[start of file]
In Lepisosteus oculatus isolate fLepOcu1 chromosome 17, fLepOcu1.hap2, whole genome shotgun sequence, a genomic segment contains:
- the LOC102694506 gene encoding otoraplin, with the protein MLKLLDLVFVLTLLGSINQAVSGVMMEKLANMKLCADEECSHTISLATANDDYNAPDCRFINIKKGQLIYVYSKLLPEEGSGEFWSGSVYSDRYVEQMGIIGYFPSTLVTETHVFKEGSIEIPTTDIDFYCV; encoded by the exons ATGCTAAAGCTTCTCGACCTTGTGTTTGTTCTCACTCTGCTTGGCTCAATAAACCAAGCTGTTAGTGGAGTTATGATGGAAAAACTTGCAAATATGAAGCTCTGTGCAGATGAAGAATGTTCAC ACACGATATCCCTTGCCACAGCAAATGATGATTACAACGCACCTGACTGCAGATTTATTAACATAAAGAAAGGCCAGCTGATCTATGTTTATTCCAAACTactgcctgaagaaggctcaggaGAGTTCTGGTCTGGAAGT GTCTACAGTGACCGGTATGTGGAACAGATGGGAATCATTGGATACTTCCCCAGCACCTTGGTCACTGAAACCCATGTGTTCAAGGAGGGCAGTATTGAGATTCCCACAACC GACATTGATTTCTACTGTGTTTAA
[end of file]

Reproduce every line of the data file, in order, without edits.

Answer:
In Lepisosteus oculatus isolate fLepOcu1 chromosome 17, fLepOcu1.hap2, whole genome shotgun sequence, a genomic segment contains:
- the LOC102694506 gene encoding otoraplin, with the protein MLKLLDLVFVLTLLGSINQAVSGVMMEKLANMKLCADEECSHTISLATANDDYNAPDCRFINIKKGQLIYVYSKLLPEEGSGEFWSGSVYSDRYVEQMGIIGYFPSTLVTETHVFKEGSIEIPTTDIDFYCV; encoded by the exons ATGCTAAAGCTTCTCGACCTTGTGTTTGTTCTCACTCTGCTTGGCTCAATAAACCAAGCTGTTAGTGGAGTTATGATGGAAAAACTTGCAAATATGAAGCTCTGTGCAGATGAAGAATGTTCAC ACACGATATCCCTTGCCACAGCAAATGATGATTACAACGCACCTGACTGCAGATTTATTAACATAAAGAAAGGCCAGCTGATCTATGTTTATTCCAAACTactgcctgaagaaggctcaggaGAGTTCTGGTCTGGAAGT GTCTACAGTGACCGGTATGTGGAACAGATGGGAATCATTGGATACTTCCCCAGCACCTTGGTCACTGAAACCCATGTGTTCAAGGAGGGCAGTATTGAGATTCCCACAACC GACATTGATTTCTACTGTGTTTAA